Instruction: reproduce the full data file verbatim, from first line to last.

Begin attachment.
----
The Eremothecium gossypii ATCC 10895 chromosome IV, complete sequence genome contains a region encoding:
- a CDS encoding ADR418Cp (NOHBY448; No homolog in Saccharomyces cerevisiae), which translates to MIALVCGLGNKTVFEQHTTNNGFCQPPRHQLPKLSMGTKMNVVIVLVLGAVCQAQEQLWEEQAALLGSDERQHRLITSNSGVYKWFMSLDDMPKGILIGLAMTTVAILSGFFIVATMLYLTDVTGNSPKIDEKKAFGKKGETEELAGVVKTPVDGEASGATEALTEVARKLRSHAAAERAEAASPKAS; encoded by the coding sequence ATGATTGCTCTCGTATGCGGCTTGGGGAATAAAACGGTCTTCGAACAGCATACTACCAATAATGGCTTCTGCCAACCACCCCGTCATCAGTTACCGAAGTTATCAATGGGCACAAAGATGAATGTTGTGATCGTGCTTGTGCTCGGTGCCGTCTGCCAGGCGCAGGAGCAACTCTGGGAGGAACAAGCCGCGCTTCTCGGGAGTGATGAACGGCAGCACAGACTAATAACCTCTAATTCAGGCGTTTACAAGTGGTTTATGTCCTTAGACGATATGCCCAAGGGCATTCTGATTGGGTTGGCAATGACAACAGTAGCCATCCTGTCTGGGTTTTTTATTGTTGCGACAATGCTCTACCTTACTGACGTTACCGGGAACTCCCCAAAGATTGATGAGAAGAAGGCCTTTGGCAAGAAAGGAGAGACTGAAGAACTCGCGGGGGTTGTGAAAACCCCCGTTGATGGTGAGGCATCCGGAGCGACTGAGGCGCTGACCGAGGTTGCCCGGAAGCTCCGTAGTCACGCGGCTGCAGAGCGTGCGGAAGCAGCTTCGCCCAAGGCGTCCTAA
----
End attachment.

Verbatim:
The Eremothecium gossypii ATCC 10895 chromosome IV, complete sequence genome contains a region encoding:
- a CDS encoding ADR418Cp (NOHBY448; No homolog in Saccharomyces cerevisiae), which translates to MIALVCGLGNKTVFEQHTTNNGFCQPPRHQLPKLSMGTKMNVVIVLVLGAVCQAQEQLWEEQAALLGSDERQHRLITSNSGVYKWFMSLDDMPKGILIGLAMTTVAILSGFFIVATMLYLTDVTGNSPKIDEKKAFGKKGETEELAGVVKTPVDGEASGATEALTEVARKLRSHAAAERAEAASPKAS; encoded by the coding sequence ATGATTGCTCTCGTATGCGGCTTGGGGAATAAAACGGTCTTCGAACAGCATACTACCAATAATGGCTTCTGCCAACCACCCCGTCATCAGTTACCGAAGTTATCAATGGGCACAAAGATGAATGTTGTGATCGTGCTTGTGCTCGGTGCCGTCTGCCAGGCGCAGGAGCAACTCTGGGAGGAACAAGCCGCGCTTCTCGGGAGTGATGAACGGCAGCACAGACTAATAACCTCTAATTCAGGCGTTTACAAGTGGTTTATGTCCTTAGACGATATGCCCAAGGGCATTCTGATTGGGTTGGCAATGACAACAGTAGCCATCCTGTCTGGGTTTTTTATTGTTGCGACAATGCTCTACCTTACTGACGTTACCGGGAACTCCCCAAAGATTGATGAGAAGAAGGCCTTTGGCAAGAAAGGAGAGACTGAAGAACTCGCGGGGGTTGTGAAAACCCCCGTTGATGGTGAGGCATCCGGAGCGACTGAGGCGCTGACCGAGGTTGCCCGGAAGCTCCGTAGTCACGCGGCTGCAGAGCGTGCGGAAGCAGCTTCGCCCAAGGCGTCCTAA